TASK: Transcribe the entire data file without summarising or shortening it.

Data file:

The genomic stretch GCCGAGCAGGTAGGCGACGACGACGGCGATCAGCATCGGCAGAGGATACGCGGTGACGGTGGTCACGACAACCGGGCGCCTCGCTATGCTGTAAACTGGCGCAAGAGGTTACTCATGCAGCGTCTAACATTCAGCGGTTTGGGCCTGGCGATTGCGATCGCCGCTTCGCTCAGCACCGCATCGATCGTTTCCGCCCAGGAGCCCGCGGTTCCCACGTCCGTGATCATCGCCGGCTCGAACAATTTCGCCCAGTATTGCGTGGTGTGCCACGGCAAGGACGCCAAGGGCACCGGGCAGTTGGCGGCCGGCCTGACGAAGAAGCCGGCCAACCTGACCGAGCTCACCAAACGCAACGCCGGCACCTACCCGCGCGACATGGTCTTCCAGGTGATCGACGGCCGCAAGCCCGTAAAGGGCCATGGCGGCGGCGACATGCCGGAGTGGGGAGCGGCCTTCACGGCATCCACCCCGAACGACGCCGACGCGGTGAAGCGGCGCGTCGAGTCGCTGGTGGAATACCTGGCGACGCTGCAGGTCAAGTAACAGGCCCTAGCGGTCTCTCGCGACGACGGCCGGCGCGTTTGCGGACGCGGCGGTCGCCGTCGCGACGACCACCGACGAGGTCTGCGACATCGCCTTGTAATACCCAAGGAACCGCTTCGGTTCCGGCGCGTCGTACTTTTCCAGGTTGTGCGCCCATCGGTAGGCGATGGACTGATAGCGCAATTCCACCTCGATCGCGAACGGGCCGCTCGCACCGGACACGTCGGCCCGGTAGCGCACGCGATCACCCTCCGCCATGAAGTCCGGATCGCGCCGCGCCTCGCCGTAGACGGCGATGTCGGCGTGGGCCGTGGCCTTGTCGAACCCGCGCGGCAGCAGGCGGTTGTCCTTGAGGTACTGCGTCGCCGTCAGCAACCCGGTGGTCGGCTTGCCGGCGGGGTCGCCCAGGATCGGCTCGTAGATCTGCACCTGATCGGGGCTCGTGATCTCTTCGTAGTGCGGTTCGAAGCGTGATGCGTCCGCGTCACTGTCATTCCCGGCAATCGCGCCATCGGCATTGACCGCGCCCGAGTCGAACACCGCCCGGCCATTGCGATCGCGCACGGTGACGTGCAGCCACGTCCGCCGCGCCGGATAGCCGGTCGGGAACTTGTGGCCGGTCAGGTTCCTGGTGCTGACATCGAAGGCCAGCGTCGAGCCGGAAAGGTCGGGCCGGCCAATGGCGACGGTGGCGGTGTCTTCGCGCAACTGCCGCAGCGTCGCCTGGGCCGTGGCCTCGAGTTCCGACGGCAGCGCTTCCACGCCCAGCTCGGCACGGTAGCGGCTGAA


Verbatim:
The genomic stretch GCCGAGCAGGTAGGCGACGACGACGGCGATCAGCATCGGCAGAGGATACGCGGTGACGGTGGTCACGACAACCGGGCGCCTCGCTATGCTGTAAACTGGCGCAAGAGGTTACTCATGCAGCGTCTAACATTCAGCGGTTTGGGCCTGGCGATTGCGATCGCCGCTTCGCTCAGCACCGCATCGATCGTTTCCGCCCAGGAGCCCGCGGTTCCCACGTCCGTGATCATCGCCGGCTCGAACAATTTCGCCCAGTATTGCGTGGTGTGCCACGGCAAGGACGCCAAGGGCACCGGGCAGTTGGCGGCCGGCCTGACGAAGAAGCCGGCCAACCTGACCGAGCTCACCAAACGCAACGCCGGCACCTACCCGCGCGACATGGTCTTCCAGGTGATCGACGGCCGCAAGCCCGTAAAGGGCCATGGCGGCGGCGACATGCCGGAGTGGGGAGCGGCCTTCACGGCATCCACCCCGAACGACGCCGACGCGGTGAAGCGGCGCGTCGAGTCGCTGGTGGAATACCTGGCGACGCTGCAGGTCAAGTAACAGGCCCTAGCGGTCTCTCGCGACGACGGCCGGCGCGTTTGCGGACGCGGCGGTCGCCGTCGCGACGACCACCGACGAGGTCTGCGACATCGCCTTGTAATACCCAAGGAACCGCTTCGGTTCCGGCGCGTCGTACTTTTCCAGGTTGTGCGCCCATCGGTAGGCGATGGACTGATAGCGCAATTCCACCTCGATCGCGAACGGGCCGCTCGCACCGGACACGTCGGCCCGGTAGCGCACGCGATCACCCTCCGCCATGAAGTCCGGATCGCGCCGCGCCTCGCCGTAGACGGCGATGTCGGCGTGGGCCGTGGCCTTGTCGAACCCGCGCGGCAGCAGGCGGTTGTCCTTGAGGTACTGCGTCGCCGTCAGCAACCCGGTGGTCGGCTTGCCGGCGGGGTCGCCCAGGATCGGCTCGTAGATCTGCACCTGATCGGGGCTCGTGATCTCTTCGTAGTGCGGTTCGAAGCGTGATGCGTCCGCGTCACTGTCATTCCCGGCAATCGCGCCATCGGCATTGACCGCGCCCGAGTCGAACACCGCCCGGCCATTGCGATCGCGCACGGTGACGTGCAGCCACGTCCGCCGCGCCGGATAGCCGGTCGGGAACTTGTGGCCGGTCAGGTTCCTGGTGCTGACATCGAAGGCCAGCGTCGAGCCGGAAAGGTCGGGCCGGCCAATGGCGACGGTGGCGGTGTCTTCGCGCAACTGCCGCAGCGTCGCCTGGGCCGTGGCCTCGAGTTCCGACGGCAGCGCTTCCACGCCCAGCTCGGCACGGTAGCGGCTGAA